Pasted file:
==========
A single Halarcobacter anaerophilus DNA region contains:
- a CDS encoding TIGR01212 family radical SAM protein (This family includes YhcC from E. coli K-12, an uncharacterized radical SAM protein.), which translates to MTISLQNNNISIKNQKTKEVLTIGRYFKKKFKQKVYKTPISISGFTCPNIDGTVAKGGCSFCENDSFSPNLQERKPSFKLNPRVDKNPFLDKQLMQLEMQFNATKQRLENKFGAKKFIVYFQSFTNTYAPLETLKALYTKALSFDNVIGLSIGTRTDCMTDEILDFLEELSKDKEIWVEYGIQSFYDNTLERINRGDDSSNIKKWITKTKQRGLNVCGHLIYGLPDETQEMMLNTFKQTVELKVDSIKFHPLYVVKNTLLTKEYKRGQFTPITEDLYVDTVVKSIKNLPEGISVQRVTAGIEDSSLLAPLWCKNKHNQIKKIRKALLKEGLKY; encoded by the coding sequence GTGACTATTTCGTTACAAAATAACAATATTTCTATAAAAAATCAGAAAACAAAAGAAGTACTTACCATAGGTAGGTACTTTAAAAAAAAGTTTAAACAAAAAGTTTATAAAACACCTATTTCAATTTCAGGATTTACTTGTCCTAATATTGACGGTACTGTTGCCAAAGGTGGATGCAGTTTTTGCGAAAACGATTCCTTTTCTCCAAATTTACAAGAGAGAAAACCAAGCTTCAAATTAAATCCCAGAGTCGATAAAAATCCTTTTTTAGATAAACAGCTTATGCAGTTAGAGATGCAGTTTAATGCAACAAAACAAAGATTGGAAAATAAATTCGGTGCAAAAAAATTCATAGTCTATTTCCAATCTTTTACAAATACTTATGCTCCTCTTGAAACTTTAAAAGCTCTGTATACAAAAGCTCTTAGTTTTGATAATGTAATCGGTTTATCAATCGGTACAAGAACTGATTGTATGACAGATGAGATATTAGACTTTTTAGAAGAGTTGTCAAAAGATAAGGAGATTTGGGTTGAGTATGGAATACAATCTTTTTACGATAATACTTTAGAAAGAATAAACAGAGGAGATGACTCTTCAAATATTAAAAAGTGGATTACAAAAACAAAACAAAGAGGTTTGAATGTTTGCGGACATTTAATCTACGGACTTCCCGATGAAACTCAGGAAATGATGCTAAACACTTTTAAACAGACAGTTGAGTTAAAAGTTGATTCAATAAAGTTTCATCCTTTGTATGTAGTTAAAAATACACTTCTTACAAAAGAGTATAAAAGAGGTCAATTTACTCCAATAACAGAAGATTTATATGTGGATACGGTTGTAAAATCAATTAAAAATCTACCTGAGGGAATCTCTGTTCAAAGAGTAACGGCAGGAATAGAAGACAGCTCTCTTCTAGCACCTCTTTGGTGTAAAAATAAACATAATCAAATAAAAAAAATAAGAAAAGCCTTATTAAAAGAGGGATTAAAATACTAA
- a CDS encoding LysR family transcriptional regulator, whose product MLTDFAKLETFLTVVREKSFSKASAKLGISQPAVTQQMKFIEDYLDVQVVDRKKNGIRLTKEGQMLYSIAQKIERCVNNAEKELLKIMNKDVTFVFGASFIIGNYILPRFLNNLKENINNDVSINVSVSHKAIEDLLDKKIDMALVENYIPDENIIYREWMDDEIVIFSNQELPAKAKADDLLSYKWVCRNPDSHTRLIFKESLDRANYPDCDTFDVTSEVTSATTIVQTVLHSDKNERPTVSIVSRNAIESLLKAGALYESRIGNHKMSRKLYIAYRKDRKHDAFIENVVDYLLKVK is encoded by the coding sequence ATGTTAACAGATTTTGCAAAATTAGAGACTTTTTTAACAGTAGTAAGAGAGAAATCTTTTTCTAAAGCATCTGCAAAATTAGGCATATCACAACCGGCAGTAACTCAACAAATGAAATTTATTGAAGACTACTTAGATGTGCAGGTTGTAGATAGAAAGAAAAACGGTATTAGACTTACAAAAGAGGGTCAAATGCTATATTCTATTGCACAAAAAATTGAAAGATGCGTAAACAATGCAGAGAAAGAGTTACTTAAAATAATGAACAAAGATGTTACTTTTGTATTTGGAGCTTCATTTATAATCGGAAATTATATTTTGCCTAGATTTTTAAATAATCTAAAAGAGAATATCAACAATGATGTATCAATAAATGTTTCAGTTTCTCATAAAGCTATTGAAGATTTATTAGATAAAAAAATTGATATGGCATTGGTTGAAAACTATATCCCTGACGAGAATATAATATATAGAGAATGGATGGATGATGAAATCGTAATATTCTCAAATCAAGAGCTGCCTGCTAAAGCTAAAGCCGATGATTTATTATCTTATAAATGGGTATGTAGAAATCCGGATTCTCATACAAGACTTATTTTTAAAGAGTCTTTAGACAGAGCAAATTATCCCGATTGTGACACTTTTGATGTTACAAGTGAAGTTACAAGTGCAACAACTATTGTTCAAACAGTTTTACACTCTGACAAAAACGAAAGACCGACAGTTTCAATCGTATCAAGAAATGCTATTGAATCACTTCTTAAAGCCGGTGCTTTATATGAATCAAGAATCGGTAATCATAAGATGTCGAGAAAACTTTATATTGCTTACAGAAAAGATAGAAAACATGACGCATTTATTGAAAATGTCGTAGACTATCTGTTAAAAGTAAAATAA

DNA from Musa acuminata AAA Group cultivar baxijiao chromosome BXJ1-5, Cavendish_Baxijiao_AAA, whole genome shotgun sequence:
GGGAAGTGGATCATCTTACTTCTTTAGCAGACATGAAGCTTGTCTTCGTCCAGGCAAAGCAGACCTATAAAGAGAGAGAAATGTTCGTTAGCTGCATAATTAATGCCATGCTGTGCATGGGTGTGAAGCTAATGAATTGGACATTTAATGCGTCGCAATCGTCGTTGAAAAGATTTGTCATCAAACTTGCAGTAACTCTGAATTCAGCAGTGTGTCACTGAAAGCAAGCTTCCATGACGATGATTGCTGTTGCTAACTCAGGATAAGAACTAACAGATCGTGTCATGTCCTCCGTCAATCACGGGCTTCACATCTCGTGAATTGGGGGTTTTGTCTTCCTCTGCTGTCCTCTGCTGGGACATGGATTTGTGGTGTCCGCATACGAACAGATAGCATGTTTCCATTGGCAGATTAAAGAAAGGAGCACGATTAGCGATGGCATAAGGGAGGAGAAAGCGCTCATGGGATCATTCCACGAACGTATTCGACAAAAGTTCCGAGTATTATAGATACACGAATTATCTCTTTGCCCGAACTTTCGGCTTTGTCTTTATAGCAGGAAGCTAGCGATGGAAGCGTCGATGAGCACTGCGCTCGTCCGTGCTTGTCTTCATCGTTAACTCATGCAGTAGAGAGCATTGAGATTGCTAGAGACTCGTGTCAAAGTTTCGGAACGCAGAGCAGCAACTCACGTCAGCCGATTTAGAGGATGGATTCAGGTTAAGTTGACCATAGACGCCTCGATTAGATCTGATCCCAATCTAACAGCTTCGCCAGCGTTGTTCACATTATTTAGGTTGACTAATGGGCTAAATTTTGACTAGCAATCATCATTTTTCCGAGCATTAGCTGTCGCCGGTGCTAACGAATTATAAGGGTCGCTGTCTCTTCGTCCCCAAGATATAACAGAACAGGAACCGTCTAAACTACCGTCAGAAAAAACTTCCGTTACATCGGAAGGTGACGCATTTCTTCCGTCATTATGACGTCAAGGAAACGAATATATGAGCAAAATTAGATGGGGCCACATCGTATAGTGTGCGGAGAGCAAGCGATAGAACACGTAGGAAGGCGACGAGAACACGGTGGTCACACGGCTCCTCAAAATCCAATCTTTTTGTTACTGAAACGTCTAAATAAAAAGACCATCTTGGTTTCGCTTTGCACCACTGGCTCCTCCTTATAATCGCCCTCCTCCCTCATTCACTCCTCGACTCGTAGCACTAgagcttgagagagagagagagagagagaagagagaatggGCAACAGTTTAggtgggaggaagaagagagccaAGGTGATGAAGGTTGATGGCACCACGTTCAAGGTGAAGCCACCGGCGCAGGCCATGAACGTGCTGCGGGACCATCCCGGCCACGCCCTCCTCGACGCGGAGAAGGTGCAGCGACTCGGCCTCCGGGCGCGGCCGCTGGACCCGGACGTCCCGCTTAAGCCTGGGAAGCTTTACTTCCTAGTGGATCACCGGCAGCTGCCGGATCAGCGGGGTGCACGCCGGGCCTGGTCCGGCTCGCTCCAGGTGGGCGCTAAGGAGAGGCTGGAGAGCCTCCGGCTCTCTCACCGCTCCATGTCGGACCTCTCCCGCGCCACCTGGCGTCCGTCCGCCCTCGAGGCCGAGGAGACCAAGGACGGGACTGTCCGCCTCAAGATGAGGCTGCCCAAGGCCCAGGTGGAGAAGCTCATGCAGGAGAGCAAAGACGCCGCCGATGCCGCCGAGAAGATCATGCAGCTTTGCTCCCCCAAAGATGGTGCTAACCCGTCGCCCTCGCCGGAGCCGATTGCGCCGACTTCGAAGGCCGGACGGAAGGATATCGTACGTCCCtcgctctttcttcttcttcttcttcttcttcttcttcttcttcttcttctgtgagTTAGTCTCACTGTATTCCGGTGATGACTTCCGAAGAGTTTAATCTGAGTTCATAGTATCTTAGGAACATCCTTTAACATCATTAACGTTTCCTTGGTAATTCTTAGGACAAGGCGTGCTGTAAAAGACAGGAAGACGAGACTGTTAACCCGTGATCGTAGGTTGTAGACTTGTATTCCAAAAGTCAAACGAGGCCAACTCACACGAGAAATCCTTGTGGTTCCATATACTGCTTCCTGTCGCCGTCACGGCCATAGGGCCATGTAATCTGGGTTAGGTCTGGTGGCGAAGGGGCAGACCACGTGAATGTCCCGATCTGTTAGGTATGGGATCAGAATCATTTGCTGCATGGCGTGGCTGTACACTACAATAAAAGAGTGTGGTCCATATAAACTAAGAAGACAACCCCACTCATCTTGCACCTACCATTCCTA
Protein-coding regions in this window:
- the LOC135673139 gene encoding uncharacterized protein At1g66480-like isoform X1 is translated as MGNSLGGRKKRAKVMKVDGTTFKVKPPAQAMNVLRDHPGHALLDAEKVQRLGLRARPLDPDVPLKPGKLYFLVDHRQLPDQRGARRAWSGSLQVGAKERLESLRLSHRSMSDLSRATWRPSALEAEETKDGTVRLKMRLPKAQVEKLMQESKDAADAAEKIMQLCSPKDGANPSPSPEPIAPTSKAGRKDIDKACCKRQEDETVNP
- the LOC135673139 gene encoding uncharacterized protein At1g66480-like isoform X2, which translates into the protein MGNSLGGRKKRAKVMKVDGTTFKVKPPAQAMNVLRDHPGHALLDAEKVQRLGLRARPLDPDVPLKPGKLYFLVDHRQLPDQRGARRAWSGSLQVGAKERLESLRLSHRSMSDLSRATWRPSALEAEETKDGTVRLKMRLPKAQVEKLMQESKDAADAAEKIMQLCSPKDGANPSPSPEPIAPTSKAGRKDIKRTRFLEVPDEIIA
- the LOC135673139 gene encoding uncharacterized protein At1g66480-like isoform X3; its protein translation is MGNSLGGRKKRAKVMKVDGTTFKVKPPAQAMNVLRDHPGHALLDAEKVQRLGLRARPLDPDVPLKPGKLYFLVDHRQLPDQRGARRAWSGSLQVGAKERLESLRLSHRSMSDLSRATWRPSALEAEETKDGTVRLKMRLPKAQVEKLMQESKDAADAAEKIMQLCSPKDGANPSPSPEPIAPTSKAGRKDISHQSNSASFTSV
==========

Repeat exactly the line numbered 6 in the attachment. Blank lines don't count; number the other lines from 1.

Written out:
Protein-coding regions in this window: